*i*take different times. Eventually wave fronts encounter and annihilate: Flipping from 0 to 1 and back to 0 at the same time results in no flipping at all. Annihilations of wave fronts happen stochastically because they are driven by the random fluctuations of transmission delays.

*N*= 4 nodes all performing the Boolean function Identity.

Consequently, the dynamics is reproducible only if wave fronts cannot annihilate. This condition is fulfilled in the cases of a single wave front or no wave fronts at all. In the latter case the state of the system is a fixed point. When all nodes perform the function Identity, as in the example of Fig. 7, the number of wave fronts is even. Two or more wave fronts can annihilate, eventually leading to irreproducible dynamics. The only reproducible dynamics in this case is a system that stays on a fixed point, corresponding to zero wave fronts. However, if one of the nodes performs the function Negation then this node acts as a resting wave front, because states on the two sides are always different. The total number of wave fronts (including the resting one) is still even, but now the number of traveling wave fronts is odd. Initial conditions exist such that there is a single traveling wave front, giving reproducible dynamics. The two cases generalize easily. For an even number of inhibitory couplings (i.e., an even number of nodes performing Inversion) the dynamics is reliable if and only if one of the two fixed points is chosen as initial condition. Then the fraction of initial conditions with reproducible dynamics is

for a feedback loop of *N* nodes. Analogously we find for the feedback loop with an odd number of inhibitory couplings

where 2*N* initial conditions generate a singular wave front. Note that the only feedback loop that yields reproducible dynamics for all initial conditions has *N* = 2 nodes, one performing Inversion and the other Identity. This is the system studied as case (*i*) given by Eqs. **1** and **2**.

## Summary and Conclusions

Biological information processing systems as circuits of intrinsically noisy elements are constrained by the need for reproducible output. Effects of fluctuations on the system level can be suppressed through a suitable circuit design. This finding is a main result of our study of the influence of network topology on the reliability of information processing in networks of switches with fluctuating response times. In the reliable scenario, the elements cooperatively suppress fluctuations and tend to synchronize their operations. In the unreliable scenario, in contrast, networks desynchronize and show irreproducible behavior when response times fluctuate.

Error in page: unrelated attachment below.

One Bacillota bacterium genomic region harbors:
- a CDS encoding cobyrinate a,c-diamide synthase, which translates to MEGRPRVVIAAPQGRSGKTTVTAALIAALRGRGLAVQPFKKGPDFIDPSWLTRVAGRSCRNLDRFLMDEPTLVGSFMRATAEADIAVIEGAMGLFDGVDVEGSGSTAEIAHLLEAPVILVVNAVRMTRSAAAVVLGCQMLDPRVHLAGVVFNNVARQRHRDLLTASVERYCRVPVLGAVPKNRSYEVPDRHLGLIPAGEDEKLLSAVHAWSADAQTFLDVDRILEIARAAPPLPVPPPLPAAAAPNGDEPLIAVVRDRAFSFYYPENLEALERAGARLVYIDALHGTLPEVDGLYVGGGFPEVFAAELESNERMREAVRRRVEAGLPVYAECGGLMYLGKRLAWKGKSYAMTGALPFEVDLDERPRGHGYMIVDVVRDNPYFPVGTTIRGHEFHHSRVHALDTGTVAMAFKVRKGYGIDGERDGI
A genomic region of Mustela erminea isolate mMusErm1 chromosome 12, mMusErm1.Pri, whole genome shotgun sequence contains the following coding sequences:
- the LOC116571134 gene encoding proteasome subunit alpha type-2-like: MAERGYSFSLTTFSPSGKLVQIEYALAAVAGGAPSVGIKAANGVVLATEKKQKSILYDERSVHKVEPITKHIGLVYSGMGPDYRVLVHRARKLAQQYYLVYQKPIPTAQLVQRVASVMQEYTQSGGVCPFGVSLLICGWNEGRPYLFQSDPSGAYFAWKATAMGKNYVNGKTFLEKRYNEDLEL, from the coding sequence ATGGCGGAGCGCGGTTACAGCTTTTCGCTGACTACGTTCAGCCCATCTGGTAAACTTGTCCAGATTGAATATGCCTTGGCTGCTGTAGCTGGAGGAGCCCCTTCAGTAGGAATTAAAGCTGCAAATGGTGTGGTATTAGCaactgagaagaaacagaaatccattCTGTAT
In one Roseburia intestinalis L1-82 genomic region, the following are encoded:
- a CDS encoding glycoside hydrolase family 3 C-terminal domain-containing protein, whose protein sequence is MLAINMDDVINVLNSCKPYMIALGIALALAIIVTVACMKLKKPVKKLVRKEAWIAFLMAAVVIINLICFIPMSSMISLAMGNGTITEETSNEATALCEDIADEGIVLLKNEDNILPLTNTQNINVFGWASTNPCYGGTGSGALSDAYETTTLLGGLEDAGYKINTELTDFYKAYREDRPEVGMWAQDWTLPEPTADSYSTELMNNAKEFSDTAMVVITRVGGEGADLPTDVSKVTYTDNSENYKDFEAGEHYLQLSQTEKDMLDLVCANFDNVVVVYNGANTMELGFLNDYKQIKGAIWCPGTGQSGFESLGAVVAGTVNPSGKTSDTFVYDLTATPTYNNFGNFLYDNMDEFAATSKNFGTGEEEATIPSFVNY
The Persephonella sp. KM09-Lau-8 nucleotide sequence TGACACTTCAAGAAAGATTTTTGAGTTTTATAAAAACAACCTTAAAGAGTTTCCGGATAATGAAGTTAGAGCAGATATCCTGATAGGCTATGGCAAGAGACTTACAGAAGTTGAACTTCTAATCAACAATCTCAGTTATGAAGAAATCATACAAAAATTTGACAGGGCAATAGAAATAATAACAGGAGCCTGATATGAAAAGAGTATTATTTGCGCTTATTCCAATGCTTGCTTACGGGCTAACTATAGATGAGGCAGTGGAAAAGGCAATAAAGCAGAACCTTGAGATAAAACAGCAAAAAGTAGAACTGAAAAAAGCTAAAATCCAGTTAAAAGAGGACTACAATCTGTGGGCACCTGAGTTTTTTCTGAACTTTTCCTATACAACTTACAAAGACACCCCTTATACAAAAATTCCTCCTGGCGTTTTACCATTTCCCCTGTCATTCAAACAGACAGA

The occurrence of the two dynamical classes is strongly biased by the topology. Whether or not the system shows reliable dynamics can to a large degree be deduced from the unlabeled wiring diagram without information on the type of couplings and functions of switches.

When comparing our findings with empirical networks of genetic transcription, signal transduction, and the nervous system, we observe that the statistics of their local wiring structure is closely related to our reliability measure. Reliable triads tend to occur significantly more frequently in natural networks than in randomized versions of the networks, whereas unreliable triads are typically suppressed.

Our study suggests that biological signaling networks (as gene or neural networks) are shaped by the selective advantage of the ability to robust signal processing. This finding adds to the earlier evidence that the dynamical attractor of the yeast cell cycle is already robustly designed against switching errors as well as mutations of single genes (35). We suggest here that a second mechanism secures the standard operation mode against noise, even before any switching errors occur.

There are numerous ways to extend this work. Quite obviously, in our dynamical study of 3-motifs we have neglected the network context by assuming all external input to be constant. Further work could go beyond this limitation by looking at larger networks. Another interesting outlook is a study of the dynamics on an empirical network (23) and to compare its reliability with rewired counterparts. We expect that dynamical studies on biological network topologies will teach us about origin and function of these systems, even while we are still lacking full knowledge of network properties and dynamics (36). Reliable dynamics is a key property of biological signaling networks.

## Methods

Differential equations are integrated by first-order Euler method using a time increment Δ*t* = 10^{–5}. For systems with Boolean variables (Eqs. **3**, **4**, and **7**–**9**) integration is performed with continuous time *t* (exact up to machine precision). In the simulations in *Three Nodes*, transmission delays τ* _{i}* are varied as follows: Whenever node

*i*changes state, a new target delay time τ*

*is drawn from the homogeneous distribution on the interval [0.9; 1]. Then the delay τ*

_{i}*approaches the target value τ**

_{i}*according to sgn (τ**

_{i}*– τ*

_{i}*) (otherwise, if τ*

_{i}*were set to a new value abruptly, temporal order of signal transmission would not be conserved).*

_{i}Criterion for reliability: For a given dynamical scenario (choice of Boolean functions and initial condition) 100 independent simulation runs of duration *T* = 1,000 are performed, and the sequence of sustained states is recorded. A sustained state is a state (*x*_{1},..., *x _{N}*) that is assumed by the system at least for a time span of

*t*

_{sus}= ½. The given dynamical scenario on the given subgraph is called reproducible if the series of sustained states of all 100 runs are identical. Varying the number of runs and their duration by one order of magnitude does not change the set of reliable scenarios.

## Acknowledgments

We thank Ron Milo for providing material from ref. 18 and Yigal Nochomovitz as well as three anonymous referees for valuable comments. This work was supported by the Deutsche Forschungsgemeinschaft DFG through the Interdisciplinary Center for Bioinformatics at the University of Leipzig where most of this work was done.

## Notes

Author contributions: S.B. designed research; and K.K. and S.B. performed research and wrote the paper.

Conflict of interest statement: No conflicts declared.